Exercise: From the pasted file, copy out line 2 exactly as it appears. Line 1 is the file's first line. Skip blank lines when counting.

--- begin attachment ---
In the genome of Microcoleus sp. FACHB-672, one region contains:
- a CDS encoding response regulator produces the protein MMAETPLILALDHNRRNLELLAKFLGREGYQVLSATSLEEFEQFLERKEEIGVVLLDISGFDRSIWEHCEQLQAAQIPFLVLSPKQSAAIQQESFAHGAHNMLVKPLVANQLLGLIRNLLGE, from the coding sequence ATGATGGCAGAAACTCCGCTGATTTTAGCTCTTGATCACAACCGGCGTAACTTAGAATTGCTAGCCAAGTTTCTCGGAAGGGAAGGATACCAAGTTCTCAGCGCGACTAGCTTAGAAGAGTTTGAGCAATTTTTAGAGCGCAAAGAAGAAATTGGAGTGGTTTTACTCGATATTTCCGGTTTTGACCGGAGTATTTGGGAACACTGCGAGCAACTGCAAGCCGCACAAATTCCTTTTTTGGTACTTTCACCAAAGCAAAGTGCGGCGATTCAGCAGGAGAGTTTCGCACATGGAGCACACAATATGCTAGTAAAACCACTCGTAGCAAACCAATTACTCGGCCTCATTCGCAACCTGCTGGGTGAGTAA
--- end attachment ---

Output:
- a CDS encoding response regulator produces the protein MMAETPLILALDHNRRNLELLAKFLGREGYQVLSATSLEEFEQFLERKEEIGVVLLDISGFDRSIWEHCEQLQAAQIPFLVLSPKQSAAIQQESFAHGAHNMLVKPLVANQLLGLIRNLLGE, from the coding sequence ATGATGGCAGAAACTCCGCTGATTTTAGCTCTTGATCACAACCGGCGTAACTTAGAATTGCTAGCCAAGTTTCTCGGAAGGGAAGGATACCAAGTTCTCAGCGCGACTAGCTTAGAAGAGTTTGAGCAATTTTTAGAGCGCAAAGAAGAAATTGGAGTGGTTTTACTCGATATTTCCGGTTTTGACCGGAGTATTTGGGAACACTGCGAGCAACTGCAAGCCGCACAAATTCCTTTTTTGGTACTTTCACCAAAGCAAAGTGCGGCGATTCAGCAGGAGAGTTTCGCACATGGAGCACACAATATGCTAGTAAAACCACTCGTAGCAAACCAATTACTCGGCCTCATTCGCAACCTGCTGGGTGAGTAA